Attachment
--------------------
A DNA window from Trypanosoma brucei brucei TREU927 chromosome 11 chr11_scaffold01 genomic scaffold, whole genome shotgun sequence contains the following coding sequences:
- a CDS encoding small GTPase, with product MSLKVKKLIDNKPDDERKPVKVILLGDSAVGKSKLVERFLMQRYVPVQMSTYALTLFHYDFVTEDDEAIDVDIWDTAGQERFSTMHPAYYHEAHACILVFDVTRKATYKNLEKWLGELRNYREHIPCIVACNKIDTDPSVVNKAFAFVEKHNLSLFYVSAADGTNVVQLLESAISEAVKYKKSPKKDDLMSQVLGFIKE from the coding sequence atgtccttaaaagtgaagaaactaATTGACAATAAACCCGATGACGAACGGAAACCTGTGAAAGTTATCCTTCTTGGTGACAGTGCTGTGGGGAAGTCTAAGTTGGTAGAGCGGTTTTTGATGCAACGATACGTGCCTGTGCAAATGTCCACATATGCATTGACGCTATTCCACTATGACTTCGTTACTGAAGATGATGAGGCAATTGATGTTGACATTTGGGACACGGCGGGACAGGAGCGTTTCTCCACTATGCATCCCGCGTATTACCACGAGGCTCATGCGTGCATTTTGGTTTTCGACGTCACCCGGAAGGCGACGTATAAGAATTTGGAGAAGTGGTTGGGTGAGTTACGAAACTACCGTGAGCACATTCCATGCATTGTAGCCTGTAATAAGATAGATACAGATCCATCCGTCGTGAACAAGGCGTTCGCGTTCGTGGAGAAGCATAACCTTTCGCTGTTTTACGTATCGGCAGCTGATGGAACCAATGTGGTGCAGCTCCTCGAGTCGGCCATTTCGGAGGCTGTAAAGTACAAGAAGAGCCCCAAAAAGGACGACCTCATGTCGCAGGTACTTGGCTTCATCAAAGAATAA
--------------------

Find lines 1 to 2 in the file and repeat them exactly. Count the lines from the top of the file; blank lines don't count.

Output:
A DNA window from Trypanosoma brucei brucei TREU927 chromosome 11 chr11_scaffold01 genomic scaffold, whole genome shotgun sequence contains the following coding sequences:
- a CDS encoding small GTPase, with product MSLKVKKLIDNKPDDERKPVKVILLGDSAVGKSKLVERFLMQRYVPVQMSTYALTLFHYDFVTEDDEAIDVDIWDTAGQERFSTMHPAYYHEAHACILVFDVTRKATYKNLEKWLGELRNYREHIPCIVACNKIDTDPSVVNKAFAFVEKHNLSLFYVSAADGTNVVQLLESAISEAVKYKKSPKKDDLMSQVLGFIKE from the coding sequence atgtccttaaaagtgaagaaactaATTGACAATAAACCCGATGACGAACGGAAACCTGTGAAAGTTATCCTTCTTGGTGACAGTGCTGTGGGGAAGTCTAAGTTGGTAGAGCGGTTTTTGATGCAACGATACGTGCCTGTGCAAATGTCCACATATGCATTGACGCTATTCCACTATGACTTCGTTACTGAAGATGATGAGGCAATTGATGTTGACATTTGGGACACGGCGGGACAGGAGCGTTTCTCCACTATGCATCCCGCGTATTACCACGAGGCTCATGCGTGCATTTTGGTTTTCGACGTCACCCGGAAGGCGACGTATAAGAATTTGGAGAAGTGGTTGGGTGAGTTACGAAACTACCGTGAGCACATTCCATGCATTGTAGCCTGTAATAAGATAGATACAGATCCATCCGTCGTGAACAAGGCGTTCGCGTTCGTGGAGAAGCATAACCTTTCGCTGTTTTACGTATCGGCAGCTGATGGAACCAATGTGGTGCAGCTCCTCGAGTCGGCCATTTCGGAGGCTGTAAAGTACAAGAAGAGCCCCAAAAAGGACGACCTCATGTCGCAGGTACTTGGCTTCATCAAAGAATAA